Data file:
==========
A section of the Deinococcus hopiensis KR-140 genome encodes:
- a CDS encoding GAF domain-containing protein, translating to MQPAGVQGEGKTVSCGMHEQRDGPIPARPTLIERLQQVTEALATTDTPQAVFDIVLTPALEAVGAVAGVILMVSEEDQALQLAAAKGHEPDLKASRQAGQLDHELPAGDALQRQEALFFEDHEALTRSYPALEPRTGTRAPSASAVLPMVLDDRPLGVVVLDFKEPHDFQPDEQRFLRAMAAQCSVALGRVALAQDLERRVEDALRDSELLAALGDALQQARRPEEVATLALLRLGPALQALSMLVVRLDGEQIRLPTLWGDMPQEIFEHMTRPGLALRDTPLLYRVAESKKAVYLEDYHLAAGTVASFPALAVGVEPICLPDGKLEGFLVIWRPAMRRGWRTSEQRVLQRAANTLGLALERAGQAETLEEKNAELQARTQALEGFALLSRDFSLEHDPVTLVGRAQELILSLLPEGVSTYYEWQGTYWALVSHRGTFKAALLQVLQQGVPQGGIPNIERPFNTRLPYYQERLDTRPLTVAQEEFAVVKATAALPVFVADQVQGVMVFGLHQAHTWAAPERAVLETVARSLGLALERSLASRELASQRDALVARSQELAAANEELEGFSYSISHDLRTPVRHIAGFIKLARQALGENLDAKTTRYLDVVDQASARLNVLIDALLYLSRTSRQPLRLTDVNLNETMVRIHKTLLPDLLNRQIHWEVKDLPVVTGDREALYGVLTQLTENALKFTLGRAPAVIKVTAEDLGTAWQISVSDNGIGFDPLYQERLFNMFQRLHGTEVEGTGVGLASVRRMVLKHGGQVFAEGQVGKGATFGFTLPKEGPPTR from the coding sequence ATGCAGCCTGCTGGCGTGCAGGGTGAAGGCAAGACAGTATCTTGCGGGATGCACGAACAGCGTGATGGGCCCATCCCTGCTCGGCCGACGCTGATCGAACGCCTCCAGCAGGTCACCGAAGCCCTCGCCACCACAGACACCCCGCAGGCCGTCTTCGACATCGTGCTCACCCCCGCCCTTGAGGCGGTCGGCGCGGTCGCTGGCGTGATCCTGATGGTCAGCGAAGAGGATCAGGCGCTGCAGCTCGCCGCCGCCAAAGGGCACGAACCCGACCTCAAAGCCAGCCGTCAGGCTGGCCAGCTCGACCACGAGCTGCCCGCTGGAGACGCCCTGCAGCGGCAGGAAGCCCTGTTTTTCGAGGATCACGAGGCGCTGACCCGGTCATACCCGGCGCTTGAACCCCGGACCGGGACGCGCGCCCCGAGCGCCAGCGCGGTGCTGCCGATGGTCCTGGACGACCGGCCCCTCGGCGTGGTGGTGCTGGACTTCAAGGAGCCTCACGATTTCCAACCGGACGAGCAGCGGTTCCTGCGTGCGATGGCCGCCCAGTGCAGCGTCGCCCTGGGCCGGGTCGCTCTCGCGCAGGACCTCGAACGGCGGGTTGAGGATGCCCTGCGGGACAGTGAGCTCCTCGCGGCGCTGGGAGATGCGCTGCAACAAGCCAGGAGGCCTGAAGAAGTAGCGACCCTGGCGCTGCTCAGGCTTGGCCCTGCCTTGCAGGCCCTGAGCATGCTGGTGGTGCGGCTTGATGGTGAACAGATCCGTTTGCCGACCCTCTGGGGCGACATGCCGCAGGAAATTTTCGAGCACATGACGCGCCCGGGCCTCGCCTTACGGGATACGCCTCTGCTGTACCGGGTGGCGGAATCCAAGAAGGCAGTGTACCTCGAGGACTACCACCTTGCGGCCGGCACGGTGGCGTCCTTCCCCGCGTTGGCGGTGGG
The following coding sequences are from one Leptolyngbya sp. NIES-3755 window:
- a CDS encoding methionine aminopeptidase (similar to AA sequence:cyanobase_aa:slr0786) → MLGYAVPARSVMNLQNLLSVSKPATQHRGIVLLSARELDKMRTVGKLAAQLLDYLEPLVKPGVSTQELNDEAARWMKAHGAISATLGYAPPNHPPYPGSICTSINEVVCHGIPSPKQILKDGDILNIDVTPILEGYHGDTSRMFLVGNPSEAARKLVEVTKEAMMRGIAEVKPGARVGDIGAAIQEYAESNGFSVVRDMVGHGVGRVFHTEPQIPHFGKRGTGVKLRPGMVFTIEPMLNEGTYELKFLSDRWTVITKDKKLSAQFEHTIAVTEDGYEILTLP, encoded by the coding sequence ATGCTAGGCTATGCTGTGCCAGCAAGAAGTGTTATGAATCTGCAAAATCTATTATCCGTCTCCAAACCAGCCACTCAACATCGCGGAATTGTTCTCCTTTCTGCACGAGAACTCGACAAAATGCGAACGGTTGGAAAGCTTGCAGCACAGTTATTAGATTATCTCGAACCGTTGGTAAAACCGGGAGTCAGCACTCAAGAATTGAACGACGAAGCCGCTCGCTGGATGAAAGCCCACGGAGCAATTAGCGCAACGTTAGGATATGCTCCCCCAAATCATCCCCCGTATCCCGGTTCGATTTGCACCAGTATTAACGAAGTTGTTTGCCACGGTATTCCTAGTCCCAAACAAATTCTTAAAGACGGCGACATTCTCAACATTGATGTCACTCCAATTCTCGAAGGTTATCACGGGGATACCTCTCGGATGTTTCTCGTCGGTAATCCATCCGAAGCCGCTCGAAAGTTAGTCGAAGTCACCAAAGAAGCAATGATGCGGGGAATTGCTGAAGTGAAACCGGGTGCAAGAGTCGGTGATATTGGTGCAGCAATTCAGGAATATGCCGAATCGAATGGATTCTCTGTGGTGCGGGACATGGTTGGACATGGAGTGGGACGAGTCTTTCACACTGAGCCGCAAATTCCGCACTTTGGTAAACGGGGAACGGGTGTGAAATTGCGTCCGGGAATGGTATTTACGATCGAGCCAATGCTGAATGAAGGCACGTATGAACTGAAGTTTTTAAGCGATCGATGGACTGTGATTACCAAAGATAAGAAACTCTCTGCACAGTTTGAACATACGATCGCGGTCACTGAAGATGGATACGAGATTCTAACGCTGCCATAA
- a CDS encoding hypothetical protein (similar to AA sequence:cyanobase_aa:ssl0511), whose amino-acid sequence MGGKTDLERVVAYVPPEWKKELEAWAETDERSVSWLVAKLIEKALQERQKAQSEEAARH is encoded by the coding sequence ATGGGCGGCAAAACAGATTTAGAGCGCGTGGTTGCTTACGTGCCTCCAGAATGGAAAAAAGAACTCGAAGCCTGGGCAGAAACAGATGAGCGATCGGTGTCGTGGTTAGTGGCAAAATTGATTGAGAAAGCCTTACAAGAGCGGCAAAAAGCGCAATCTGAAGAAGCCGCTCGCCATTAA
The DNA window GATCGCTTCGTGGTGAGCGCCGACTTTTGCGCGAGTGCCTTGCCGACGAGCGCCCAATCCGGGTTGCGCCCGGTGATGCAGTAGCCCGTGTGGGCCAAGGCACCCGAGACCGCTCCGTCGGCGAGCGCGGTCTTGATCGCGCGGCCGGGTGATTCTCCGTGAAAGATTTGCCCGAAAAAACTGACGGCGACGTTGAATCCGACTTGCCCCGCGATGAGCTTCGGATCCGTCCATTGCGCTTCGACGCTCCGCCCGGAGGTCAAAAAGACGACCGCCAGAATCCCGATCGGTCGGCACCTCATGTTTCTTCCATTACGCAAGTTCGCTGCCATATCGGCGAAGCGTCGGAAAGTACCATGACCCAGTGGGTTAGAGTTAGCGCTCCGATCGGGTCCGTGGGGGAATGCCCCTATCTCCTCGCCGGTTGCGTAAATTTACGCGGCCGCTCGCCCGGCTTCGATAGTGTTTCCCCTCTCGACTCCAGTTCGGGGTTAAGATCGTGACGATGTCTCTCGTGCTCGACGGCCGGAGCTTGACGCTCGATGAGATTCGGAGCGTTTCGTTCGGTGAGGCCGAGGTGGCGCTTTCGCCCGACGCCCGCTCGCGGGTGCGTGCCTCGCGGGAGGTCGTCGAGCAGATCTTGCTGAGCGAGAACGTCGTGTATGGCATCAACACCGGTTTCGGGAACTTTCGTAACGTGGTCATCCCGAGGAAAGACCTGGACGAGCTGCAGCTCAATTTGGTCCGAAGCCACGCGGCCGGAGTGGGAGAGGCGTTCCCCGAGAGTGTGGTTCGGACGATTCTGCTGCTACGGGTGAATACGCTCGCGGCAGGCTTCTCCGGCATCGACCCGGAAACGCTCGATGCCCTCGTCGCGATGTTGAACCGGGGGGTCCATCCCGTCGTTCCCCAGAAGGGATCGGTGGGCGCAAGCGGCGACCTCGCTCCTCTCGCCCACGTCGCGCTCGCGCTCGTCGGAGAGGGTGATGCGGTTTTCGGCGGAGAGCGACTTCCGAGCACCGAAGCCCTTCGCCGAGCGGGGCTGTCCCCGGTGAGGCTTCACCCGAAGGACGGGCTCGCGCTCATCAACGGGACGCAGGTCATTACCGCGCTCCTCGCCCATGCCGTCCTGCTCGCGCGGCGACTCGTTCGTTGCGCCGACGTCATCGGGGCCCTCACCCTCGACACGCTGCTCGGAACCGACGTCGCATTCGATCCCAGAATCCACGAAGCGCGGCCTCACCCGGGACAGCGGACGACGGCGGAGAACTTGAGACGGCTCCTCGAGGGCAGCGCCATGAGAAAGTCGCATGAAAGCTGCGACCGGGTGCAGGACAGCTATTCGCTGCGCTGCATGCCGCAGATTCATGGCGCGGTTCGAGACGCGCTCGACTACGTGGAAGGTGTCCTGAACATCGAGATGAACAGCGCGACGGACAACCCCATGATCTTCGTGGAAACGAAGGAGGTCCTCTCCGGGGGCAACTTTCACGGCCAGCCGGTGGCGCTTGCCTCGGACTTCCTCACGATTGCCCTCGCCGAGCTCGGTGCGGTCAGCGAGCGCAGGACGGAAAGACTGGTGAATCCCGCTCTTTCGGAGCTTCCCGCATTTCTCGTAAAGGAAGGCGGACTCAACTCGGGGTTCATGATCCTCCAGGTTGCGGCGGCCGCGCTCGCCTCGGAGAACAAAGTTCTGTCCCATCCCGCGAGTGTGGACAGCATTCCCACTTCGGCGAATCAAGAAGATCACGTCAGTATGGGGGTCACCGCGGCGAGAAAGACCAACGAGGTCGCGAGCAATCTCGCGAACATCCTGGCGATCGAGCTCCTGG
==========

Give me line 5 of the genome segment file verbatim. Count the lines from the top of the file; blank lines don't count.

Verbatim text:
- a CDS encoding hypothetical protein (similar to AA sequence:cyanobase_aa:ssl0511), whose amino-acid sequence MGGKTDLERVVAYVPPEWKKELEAWAETDERSVSWLVAKLIEKALQERQKAQSEEAARH is encoded by the coding sequence ATGGGCGGCAAAACAGATTTAGAGCGCGTGGTTGCTTACGTGCCTCCAGAATGGAAAAAAGAACTCGAAGCCTGGGCAGAAACAGATGAGCGATCGGTGTCGTGGTTAGTGGCAAAATTGATTGAGAAAGCCTTACAAGAGCGGCAAAAAGCGCAATCTGAAGAAGCCGCTCGCCATTAA